You ask the questions: Chris Tarrant

(Such as: Chris Tarrant, just how important is money to you?)
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The Independent Online

Chris Tarrant, 53, was born in Reading. He was a schoolteacher until 1972, when he became a television presenter and reporter, making a name for himself on the anarchic children's show, Tiswas. Since 1984, he has been Capital Radio's breakfast show host, broadcasting to an audience of more than 2 million every week. He hosts the quiz show, Who Wants to be a Millionaire?, which attracts over 17 million viewers. A new series of Tarrant on TV begins in 2000. Tarrant lives in Esher, Surrey, with his wife, Ingrid, and four of his six children.

Chris Tarrant, 53, was born in Reading. He was a schoolteacher until 1972, when he became a television presenter and reporter, making a name for himself on the anarchic children's show, Tiswas. Since 1984, he has been Capital Radio's breakfast show host, broadcasting to an audience of more than 2 million every week. He hosts the quiz show, Who Wants to be a Millionaire?, which attracts over 17 million viewers. A new series of Tarrant on TV begins in 2000. Tarrant lives in Esher, Surrey, with his wife, Ingrid, and four of his six children.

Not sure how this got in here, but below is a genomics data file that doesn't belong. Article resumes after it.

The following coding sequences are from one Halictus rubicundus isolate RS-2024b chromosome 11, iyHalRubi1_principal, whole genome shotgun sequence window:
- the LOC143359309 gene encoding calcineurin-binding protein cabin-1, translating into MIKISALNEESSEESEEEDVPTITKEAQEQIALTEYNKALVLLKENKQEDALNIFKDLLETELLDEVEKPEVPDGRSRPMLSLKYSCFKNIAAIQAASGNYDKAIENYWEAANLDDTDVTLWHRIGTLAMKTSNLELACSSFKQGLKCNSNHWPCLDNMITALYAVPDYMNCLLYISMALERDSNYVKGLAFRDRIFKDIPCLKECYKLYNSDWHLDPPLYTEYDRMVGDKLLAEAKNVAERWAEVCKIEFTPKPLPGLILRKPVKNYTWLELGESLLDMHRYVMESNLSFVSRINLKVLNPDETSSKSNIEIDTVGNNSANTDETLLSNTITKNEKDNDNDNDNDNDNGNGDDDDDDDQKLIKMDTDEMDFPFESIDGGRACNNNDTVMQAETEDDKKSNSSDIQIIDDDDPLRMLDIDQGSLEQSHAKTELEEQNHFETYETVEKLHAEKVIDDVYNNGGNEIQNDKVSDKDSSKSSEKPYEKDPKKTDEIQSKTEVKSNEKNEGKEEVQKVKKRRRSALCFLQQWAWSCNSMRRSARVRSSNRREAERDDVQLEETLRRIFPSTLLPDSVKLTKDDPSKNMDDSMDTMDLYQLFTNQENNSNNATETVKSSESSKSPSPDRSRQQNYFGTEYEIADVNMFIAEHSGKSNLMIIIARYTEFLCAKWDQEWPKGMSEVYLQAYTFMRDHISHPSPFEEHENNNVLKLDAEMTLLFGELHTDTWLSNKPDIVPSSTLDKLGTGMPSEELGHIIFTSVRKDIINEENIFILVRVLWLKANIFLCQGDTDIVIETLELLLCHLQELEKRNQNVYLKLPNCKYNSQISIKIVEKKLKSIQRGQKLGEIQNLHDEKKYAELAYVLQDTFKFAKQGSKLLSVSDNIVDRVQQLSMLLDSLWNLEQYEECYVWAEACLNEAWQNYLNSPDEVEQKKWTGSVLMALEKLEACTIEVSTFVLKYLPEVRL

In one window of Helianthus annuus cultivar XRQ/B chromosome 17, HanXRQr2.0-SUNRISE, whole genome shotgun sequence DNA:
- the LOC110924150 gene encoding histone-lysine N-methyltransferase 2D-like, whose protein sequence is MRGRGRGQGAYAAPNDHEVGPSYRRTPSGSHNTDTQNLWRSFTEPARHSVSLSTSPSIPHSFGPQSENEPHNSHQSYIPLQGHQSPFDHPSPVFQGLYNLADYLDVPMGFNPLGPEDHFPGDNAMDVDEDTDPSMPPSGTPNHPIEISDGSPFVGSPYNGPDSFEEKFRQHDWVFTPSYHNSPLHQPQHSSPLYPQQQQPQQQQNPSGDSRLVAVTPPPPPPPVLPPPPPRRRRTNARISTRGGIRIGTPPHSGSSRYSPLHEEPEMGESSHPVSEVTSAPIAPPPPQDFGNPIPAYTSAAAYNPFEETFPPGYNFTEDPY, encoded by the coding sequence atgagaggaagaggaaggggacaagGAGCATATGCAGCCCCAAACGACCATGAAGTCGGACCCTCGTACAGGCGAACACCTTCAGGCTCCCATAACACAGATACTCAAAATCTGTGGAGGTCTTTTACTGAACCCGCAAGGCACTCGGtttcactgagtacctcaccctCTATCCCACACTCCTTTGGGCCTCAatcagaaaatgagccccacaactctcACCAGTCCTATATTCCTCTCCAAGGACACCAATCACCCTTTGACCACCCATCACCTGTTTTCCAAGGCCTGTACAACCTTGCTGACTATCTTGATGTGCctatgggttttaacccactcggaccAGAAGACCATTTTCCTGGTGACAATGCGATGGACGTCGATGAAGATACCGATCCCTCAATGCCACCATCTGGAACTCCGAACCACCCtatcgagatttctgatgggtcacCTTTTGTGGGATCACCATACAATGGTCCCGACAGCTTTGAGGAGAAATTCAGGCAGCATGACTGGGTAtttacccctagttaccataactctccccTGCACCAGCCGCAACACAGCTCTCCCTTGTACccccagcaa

How will you be celebrating New Year's Eve? Natalie Preston, Bedford

Certainly not in an aeroplane! I spend a lot of time being flown around for both business and pleasure every year and I have no problems with being up in a plane at all, but I have a real phobia about this Millennium Bug, and whether there's even a grain of truth in it or not, I certainly shan't be putting anything to the test at 39,000ft! So, instead, we are hiding down at a friend's very large house, deep in the Surrey countryside: Ingrid, my wife, and I and all the kids, and a lot of other old close friends and their families as well. After all sorts of exotic plans earlier in the year, we all slowly realised that this was what we all wanted - a chance to see in the new century amongst people you don't mind getting drunk with!

How important is money to you? Hannah Gill by e-mail

Obviously I can't say it's unimportant, because I work hard and do get paid a lot, but then I am currently fronting the most successful game show in the world and get up very early every morning to work for the most successful commercial station in Europe - so I'd expect to get a few quid out of them! Obviously if you play football for Arsenal, you're gonna get paid more than if you play for Port Vale.